Education And Debate

Decentralisation and equity of healthcare provision in Finland

BMJ 1999; 318 doi: https://doi.org/10.1136/bmj.318.7192.1198 (Published 01 May 1999) Cite this as: BMJ 1999;318:1198
  1. Meri Koivusalo, researcher
  1. Globalism and Social Policy Programme, National Research and Development Centre for Welfare and Health (STAKES), PO Box 220, 00531 Helsinki, Finland

    Editorials by Leys and Diderichsen

    Finland has a comparatively sparse population of 5.1 million in an area of 338 145 km2. Although 66% of the population live in towns, a substantial proportion still lives in rural areas.1 The nation is divided into 452 municipalities, which have a long tradition of local democracy and local elections. The population and area of the municipalities varies from a few hundred inhabitants to large cities with over 100 000 inhabitants, the median population being 6000. Municipalities have a mandate to raise taxes and responsibilities for providing services, and they can form federations covering larger populations. Central government has traditionally guided this process through legislation and state subsidies earmarked for specific services (figure). These subsidies were particularly important when basic services were being provided in remoter and poorer areas, where the maintenance of services is expensive and resources are scarce. In 1993 an act of parliament changed the basis of state subsidies from earmarked to block grants, giving municipalities more independence in using resources.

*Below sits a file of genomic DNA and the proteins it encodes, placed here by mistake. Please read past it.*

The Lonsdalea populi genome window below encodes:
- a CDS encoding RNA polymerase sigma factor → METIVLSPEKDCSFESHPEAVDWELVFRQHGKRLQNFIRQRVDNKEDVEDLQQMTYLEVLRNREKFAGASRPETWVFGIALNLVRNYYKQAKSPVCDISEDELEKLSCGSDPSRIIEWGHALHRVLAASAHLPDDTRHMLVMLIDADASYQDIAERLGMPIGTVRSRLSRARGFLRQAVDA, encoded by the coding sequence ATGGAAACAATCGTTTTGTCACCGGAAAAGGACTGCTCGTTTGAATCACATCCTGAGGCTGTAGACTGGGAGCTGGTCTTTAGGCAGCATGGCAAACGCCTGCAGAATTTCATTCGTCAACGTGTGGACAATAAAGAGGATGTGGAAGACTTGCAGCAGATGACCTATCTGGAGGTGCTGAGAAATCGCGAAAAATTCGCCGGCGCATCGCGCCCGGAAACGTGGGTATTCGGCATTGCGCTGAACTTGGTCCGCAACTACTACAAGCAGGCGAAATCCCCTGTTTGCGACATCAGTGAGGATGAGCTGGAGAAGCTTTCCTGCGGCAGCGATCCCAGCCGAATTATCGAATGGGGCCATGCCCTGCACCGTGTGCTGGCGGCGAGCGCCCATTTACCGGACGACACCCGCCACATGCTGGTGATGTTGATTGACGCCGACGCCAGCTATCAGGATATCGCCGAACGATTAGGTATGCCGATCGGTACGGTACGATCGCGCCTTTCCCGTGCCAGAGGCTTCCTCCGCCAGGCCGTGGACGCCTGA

Finance and provision of public health services in Finland excluding care provided by national health insurance and employers. Adapted from Martikainen and Uusilkylä2

    Summary points

    In Finland the provision of health services is decentralised and the responsibility of municipalities

    In practice, central government has traditionally supported these responsibilities through specially allocated funding

    In the 1990s central government changed to block grants and municipalities have become more independent in providing services

    Municipalities have tax powers, but in the 1990s they have been increasingly collecting funds through user fees

    In practice local governance as such may not guarantee equitable access to services or the rights of the most vulnerable groups without legal provision, supervision, and subsidies for poorer areas

    The Finnish healthcare system has always been comparatively decentralised. Municipalities not only …

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